I’ve just wrapped up my sixth week as a CLM intern with the BLM Field Office in Rawlins, Wyoming. For the last few weeks the focus has been on seeds: scouting for, checking up on, collecting, cleaning up, and shipping. My fellow intern Avery and I have made eight collections so far and have found another eight immature populations we’re keeping our eyes on. Many of our target species are long gone already, having finished their fruiting cycles and wilted away in the especially dry season. We started late in this regard, but luckily our goal of 20-30 collections still seems highly attainable. Sagebrush may very well save the day.

Collected seeds of Crepis modocensis

I seem to be learning the flora pretty well here and have been taken by nerdy surprise over and over at some of the new-to-me genera we’ve run into. I’ve sort of become the plant and paperwork half of the job so am still eager to get some more GPS experience under my belt. There’s still a lot of time left for that, so it’ll work out.

Avery and I work long days and are rewarded with long weekends. I’ve been trying to keep things interesting by attempting to be creative with sparkly stuff at the barracks and going on mini road trips to see the sites. I’ve spent some time adventuring here in Wyoming, Colorado, Utah, and this weekend I’m headed to Idaho to see a familiar face and hopefully devour some straight up scrumptious food.

Got a little irresponsible with my Cressida wagon… but found a great spot

My favorite things about the area are the bunnies who live in and eat my yard, the huge detailed and fluffy clouds, and the warmth. Especially the bunnies though. A couple of weeks ago I saw a huge white-tailed jackrabbit (totally a ninja bunny) and some desert horned lizards. I see more wildlife here than I have in any other place. It’s really neat.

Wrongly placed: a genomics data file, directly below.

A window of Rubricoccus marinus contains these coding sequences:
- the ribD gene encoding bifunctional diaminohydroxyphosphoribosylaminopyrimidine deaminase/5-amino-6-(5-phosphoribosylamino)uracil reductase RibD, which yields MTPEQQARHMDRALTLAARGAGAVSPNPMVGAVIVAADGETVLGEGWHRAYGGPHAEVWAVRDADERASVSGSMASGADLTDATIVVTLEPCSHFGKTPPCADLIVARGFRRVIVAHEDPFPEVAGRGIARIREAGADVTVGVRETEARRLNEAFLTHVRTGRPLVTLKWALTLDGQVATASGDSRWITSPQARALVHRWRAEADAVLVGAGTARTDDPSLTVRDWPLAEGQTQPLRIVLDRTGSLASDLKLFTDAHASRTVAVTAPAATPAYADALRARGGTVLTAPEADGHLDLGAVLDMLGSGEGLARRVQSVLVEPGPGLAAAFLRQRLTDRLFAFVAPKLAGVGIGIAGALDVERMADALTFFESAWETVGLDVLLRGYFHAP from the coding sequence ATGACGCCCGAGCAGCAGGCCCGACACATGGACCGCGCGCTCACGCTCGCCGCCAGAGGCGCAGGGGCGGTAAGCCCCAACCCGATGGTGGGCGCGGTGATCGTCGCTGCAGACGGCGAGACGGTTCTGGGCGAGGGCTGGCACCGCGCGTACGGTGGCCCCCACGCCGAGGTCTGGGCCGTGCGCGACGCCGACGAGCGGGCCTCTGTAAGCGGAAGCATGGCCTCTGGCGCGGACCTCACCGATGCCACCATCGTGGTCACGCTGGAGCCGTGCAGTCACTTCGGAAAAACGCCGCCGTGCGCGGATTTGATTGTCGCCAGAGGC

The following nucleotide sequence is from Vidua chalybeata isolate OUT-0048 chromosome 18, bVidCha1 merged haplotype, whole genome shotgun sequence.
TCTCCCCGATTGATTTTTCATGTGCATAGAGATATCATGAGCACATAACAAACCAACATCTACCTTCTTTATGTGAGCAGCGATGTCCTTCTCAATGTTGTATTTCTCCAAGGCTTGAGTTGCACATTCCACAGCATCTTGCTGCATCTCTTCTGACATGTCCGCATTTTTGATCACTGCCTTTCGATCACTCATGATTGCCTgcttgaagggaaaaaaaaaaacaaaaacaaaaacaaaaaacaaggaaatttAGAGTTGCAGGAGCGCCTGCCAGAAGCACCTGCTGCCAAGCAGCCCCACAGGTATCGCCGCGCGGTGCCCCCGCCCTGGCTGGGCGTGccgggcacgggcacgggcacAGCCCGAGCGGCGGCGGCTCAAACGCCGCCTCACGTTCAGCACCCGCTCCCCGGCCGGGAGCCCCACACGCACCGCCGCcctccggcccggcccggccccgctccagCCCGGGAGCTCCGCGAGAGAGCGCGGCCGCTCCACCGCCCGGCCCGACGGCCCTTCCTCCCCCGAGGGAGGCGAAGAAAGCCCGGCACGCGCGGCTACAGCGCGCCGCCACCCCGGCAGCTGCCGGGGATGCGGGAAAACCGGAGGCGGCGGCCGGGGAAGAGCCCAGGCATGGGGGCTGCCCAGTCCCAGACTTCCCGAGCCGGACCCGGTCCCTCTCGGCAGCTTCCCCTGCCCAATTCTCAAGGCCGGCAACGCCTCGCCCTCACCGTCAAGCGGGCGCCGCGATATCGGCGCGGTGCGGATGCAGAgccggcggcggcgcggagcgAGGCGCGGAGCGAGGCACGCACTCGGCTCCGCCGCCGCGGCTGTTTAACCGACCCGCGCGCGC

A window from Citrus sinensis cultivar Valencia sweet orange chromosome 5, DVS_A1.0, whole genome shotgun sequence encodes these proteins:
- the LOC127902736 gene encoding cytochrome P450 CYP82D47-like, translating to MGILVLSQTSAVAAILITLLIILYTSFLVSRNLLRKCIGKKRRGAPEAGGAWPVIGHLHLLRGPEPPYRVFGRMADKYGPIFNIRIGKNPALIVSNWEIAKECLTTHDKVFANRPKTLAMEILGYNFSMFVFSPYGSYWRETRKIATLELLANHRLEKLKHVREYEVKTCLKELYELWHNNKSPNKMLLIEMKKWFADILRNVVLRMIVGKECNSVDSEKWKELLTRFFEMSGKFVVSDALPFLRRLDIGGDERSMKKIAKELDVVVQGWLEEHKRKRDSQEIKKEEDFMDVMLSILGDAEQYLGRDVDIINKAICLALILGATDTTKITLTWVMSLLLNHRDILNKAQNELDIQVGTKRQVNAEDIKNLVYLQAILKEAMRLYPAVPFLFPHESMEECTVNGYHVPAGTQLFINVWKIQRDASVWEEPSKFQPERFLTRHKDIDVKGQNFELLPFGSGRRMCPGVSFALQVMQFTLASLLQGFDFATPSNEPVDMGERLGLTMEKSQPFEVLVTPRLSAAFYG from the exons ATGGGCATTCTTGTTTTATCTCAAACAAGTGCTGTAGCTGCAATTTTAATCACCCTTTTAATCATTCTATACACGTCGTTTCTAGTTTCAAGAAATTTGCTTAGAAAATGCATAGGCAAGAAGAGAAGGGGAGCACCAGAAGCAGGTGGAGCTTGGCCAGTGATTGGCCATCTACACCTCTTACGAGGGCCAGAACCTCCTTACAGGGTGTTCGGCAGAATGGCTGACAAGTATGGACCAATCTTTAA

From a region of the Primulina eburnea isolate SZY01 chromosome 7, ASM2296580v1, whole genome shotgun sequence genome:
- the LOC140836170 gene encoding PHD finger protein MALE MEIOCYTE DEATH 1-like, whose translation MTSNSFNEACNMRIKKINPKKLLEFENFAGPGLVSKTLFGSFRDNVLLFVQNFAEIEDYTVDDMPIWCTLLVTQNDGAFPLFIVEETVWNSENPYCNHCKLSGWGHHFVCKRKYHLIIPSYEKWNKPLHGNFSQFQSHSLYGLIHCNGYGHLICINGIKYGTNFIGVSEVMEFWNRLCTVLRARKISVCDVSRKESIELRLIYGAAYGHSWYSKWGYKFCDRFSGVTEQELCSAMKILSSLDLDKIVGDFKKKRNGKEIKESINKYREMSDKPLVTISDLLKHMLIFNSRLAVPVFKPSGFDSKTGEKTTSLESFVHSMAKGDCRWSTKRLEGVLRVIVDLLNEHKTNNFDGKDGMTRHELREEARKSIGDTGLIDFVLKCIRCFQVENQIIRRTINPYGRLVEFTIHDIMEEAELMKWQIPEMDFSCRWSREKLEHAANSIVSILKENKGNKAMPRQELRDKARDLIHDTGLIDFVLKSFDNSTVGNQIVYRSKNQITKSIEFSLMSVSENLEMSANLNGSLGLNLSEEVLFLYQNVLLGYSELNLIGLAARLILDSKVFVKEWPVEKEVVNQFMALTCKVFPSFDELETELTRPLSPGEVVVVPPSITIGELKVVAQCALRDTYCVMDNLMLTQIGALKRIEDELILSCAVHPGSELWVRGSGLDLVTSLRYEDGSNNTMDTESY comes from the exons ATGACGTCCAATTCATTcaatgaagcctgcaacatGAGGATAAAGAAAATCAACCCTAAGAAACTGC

This week we did a little work with a Mycological-Inventory Technician named Cat who has been roaming different ecoregions in the area for two summers collecting fungi and (gasp!) lichens data. (I happen to be a bit of a lichen fanatic, so it was a blast to spend time on our hands and knees hunting for them.) Apparently little is known about where fungi and lichenized fungi occur here, so her grant-sponsored work is pretty exciting and admirable.

Crustose lichen love

Our internship future remains dedicated to SOS, though we’ve been asked if we’d like to do some work with bats and reclamation-based monitoring. Our mentor and a few other BLM employees are intent on giving us experience in as many areas as they have to offer, so hopefully we’ll get many glimpses of all sorts of what goes on with the BLM.

Six weeks down, sixteen to go!

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